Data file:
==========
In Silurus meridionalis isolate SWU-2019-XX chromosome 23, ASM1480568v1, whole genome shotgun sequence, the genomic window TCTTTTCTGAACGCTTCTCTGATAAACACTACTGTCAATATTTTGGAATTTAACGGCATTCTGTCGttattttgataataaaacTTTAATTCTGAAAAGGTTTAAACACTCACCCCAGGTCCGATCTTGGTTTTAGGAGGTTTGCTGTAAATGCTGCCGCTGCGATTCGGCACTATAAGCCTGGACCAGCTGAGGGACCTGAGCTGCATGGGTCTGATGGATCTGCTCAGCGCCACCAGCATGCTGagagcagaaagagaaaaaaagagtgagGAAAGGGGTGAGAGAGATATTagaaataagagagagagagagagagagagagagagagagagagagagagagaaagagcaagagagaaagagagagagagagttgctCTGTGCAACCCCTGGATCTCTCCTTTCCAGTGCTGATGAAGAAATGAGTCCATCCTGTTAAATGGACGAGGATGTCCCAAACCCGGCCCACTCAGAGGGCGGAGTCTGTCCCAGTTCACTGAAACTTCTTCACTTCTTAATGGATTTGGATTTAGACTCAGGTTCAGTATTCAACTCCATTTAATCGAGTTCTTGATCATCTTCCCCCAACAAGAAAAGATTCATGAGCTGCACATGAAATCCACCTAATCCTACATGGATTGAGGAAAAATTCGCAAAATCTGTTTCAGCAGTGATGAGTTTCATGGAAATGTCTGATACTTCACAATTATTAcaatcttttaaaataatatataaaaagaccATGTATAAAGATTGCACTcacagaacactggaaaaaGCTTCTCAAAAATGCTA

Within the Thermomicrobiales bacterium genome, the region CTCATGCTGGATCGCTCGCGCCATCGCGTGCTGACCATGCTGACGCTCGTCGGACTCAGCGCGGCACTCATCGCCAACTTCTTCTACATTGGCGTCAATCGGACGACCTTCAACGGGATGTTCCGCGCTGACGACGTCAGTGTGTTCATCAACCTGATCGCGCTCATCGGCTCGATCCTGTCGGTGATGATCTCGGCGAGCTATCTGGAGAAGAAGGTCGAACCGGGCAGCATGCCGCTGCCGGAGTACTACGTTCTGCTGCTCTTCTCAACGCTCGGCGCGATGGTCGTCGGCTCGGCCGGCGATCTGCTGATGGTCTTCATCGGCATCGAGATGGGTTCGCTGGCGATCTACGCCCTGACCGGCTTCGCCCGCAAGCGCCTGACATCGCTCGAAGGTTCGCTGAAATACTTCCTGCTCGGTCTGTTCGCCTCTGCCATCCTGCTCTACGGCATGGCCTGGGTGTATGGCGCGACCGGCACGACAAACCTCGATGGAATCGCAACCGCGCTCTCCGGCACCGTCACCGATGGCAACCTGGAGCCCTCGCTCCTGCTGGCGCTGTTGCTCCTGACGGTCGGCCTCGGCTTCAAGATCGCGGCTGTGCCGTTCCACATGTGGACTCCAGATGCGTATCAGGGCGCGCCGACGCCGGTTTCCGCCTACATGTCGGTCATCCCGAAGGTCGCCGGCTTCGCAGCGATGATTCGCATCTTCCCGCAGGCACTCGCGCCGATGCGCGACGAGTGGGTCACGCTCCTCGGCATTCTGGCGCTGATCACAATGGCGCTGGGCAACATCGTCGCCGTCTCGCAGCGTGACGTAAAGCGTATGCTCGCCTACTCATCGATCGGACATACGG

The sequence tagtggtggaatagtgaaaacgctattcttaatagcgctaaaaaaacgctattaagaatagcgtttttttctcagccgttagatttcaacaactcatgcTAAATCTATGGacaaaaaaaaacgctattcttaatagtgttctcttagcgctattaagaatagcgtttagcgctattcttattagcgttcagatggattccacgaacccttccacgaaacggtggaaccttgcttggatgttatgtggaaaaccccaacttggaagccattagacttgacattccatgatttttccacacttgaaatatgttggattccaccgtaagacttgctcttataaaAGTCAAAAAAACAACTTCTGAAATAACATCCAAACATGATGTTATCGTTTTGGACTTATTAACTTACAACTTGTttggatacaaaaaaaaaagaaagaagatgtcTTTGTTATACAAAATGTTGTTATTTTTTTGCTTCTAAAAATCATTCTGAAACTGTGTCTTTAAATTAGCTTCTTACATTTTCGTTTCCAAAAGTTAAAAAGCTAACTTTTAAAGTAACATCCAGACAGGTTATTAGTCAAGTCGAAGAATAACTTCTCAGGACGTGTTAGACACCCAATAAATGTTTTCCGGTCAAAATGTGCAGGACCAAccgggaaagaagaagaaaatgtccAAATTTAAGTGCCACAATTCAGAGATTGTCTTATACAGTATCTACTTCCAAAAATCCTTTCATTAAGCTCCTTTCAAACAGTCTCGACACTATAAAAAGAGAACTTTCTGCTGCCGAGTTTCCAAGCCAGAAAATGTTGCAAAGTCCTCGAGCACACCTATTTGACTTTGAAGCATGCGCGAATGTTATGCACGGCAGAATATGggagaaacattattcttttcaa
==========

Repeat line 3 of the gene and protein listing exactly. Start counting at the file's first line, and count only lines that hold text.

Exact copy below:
The sequence tagtggtggaatagtgaaaacgctattcttaatagcgctaaaaaaacgctattaagaatagcgtttttttctcagccgttagatttcaacaactcatgcTAAATCTATGGacaaaaaaaaacgctattcttaatagtgttctcttagcgctattaagaatagcgtttagcgctattcttattagcgttcagatggattccacgaacccttccacgaaacggtggaaccttgcttggatgttatgtggaaaaccccaacttggaagccattagacttgacattccatgatttttccacacttgaaatatgttggattccaccgtaagacttgctcttataaaAGTCAAAAAAACAACTTCTGAAATAACATCCAAACATGATGTTATCGTTTTGGACTTATTAACTTACAACTTGTttggatacaaaaaaaaaagaaagaagatgtcTTTGTTATACAAAATGTTGTTATTTTTTTGCTTCTAAAAATCATTCTGAAACTGTGTCTTTAAATTAGCTTCTTACATTTTCGTTTCCAAAAGTTAAAAAGCTAACTTTTAAAGTAACATCCAGACAGGTTATTAGTCAAGTCGAAGAATAACTTCTCAGGACGTGTTAGACACCCAATAAATGTTTTCCGGTCAAAATGTGCAGGACCAAccgggaaagaagaagaaaatgtccAAATTTAAGTGCCACAATTCAGAGATTGTCTTATACAGTATCTACTTCCAAAAATCCTTTCATTAAGCTCCTTTCAAACAGTCTCGACACTATAAAAAGAGAACTTTCTGCTGCCGAGTTTCCAAGCCAGAAAATGTTGCAAAGTCCTCGAGCACACCTATTTGACTTTGAAGCATGCGCGAATGTTATGCACGGCAGAATATGggagaaacattattcttttcaa